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The Canonization of Saint Katharine Drexel
By Dominic B. Gerlach, C.PP.S.
September 22, 2000

October 1, 2000 will be a great day for the local community. On this day, for the second time, a woman born in the U.S. will be officially declared a saint by Pope John Paul II. She is none other than Katharine Drexel, whose name is memorialized in Drexel Hall and on the adjoining road.

More than that, she will have been the first canonized saint to have visited our county, our town, and St. Augustine's parish. Saint Joseph's College, however, cannot make this claim, for it did not yet exist. Having acquired the Drexel farm in 1921, Saint Joseph's College can claim that it now owns the property on which the saint once walked.

It was in early October, 1888, a fact attested to by two extant letters, that the now St. Katharine traveled by train from Chicago to Rensselaer to visit the newly erected Saint Joseph's Indian Normal School. She had provided an estimated ,000 for the school building (that still stands), furnishings, support buildings and the surrounding 420 acre farm.

Katharine Drexel was a daughter of Francis Anthony Drexel, a very wealthy Philadelphia banker. She was raised, however, in a family with a strong commitment to helping the poor, whom it regularly and generously aided in many ways.

How did she become involved with Rensselaer? Here we must introduce a pioneer priest, Joseph Stephan, who began as a circuit-riding priest in this area back in the 1850's. It was also he who was the first chaplain of the Saint Joseph's Orphan Asylum and Manual Training School begun in 1867 where Saint Joseph's College now stands. Its chapel simultaneously served as the first Catholic house of worship in all of Jasper County. In 1878, the bishop allowed Stephan to serve as an Indian agent in the Dakota Territory. His experience there and his ability led to his becoming in 1884 director of the Bureau of Catholic Indian Missions for all of the United States. Two years after that, shortly after Mr. Drexel's death in 1885, Stephan, accompanied by Bishop Martin Marty of the Dakota Territory, paid Katharine and her two sisters a visit. This visit led to their making an extensive tour of the West in 1887, where Stephan and Marty showed them the pitiful conditions under which the Indians were forced live. It was here that Katharine discovered her purpose in life: to use her considerable financial resources to elevate the conditions of the Indians through education. This meant erecting schools.

It was in this context that the Indian School at Rensselaer was built, a noble experiment, inspired by Stephan, by which Indian boys of Catholic parentage could be trained in isolation from their reservation environment to such a degree that they could after several years return to their people to help them transform their lives. Katharine was only too glad to fund this school, a "contract" school in which the Federal Government would provide financial support according to the number of Indians in attendance.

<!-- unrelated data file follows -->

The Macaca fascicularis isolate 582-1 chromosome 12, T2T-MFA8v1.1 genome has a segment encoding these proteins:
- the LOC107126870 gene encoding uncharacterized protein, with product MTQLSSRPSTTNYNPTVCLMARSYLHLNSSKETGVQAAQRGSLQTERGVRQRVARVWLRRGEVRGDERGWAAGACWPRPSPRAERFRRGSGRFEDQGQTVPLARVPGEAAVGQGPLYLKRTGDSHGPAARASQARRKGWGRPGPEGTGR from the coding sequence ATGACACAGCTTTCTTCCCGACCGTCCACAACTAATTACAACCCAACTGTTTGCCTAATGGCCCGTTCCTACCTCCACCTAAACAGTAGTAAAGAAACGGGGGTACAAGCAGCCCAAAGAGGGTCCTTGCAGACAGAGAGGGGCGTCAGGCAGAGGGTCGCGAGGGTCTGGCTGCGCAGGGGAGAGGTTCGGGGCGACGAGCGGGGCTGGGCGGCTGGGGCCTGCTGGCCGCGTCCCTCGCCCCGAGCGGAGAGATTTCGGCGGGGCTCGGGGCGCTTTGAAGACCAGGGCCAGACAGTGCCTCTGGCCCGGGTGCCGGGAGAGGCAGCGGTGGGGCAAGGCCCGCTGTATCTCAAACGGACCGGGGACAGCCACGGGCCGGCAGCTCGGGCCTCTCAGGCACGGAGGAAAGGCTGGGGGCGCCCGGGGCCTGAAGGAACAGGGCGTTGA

Why was Rensselaer chosen for this school? In 1887 the local orphanage was closed, and the local Catholics had already built St. Augustine's church in Rensselaer. So this land, still owned by the bishop of Fort Wayne, was available, not only to provide a model farm for the Indian school, but also sufficient land to erect a Catholic college nearby. Missionaries of the Precious Blood arrived in 1888 to staff St. Augustine's, in early 1889 to superintend the Indian School, and in the fall of 1891 open Saint Joseph's College.

The Indian School closed, however, in 1896. It was a disappointment, but it was only the beginning of Katharine's dedication to the cause. In 1891 she founded her own religious order named Sisters of the Blessed Sacrament for Indians and Colored People. The thrust was to serve the needs of the poorest of the poor, principally through education supported by the income from the estate left by her father. Her most prominent foundation was Xavier University in New Orleans, which she built for African Americans in 1925. This school flourishes to this day. It was also a project that met considerable opposition from the whites, an opposition that she met so often wherever she opened schools for Indians or African Americans.

In 1935, Katharine suffered a heart attack that forced her to retire to the order's mother house in Bensalem on the outskirts of Philadelphia until her death in 1955. By that time the number of nuns had grown to over 500 and served in many of the schools for Indians and African Americans all over the country.

Here at Rensselaer, Saint Joseph's College expanded into a four year college, which led to converting the old Indian School building into its first full-time residence hall. It was then, 1937, that it was named Drexel Hall. It continued to be the students' favorite residence hall until its close 40 years later. It was also in this building that the Chicago Bears football team was first housed in 1944 for its summer training camp here.

The last 22 years, however, have not been kind to this venerable but abandoned building originally funded by a "saint," St. Katharine Drexel.

Fr. Leonard Kostka, C.PP.S., formerly chaplain of the College and now senior associate at St. Augustine's, will represent the local community at Katharine's canonization in Rome.

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drexel.jpg (99163 bytes)
Katharine Drexel

1888drexel.jpg (187221 bytes)

Saint Joseph's Indian Normal School as it appeared in 1888.

1882pupils.jpg (256678 bytes)

Saint Joseph's Indian School Pupils, 1882-1883.

Story from Saint Joseph's College (Rensselaer)

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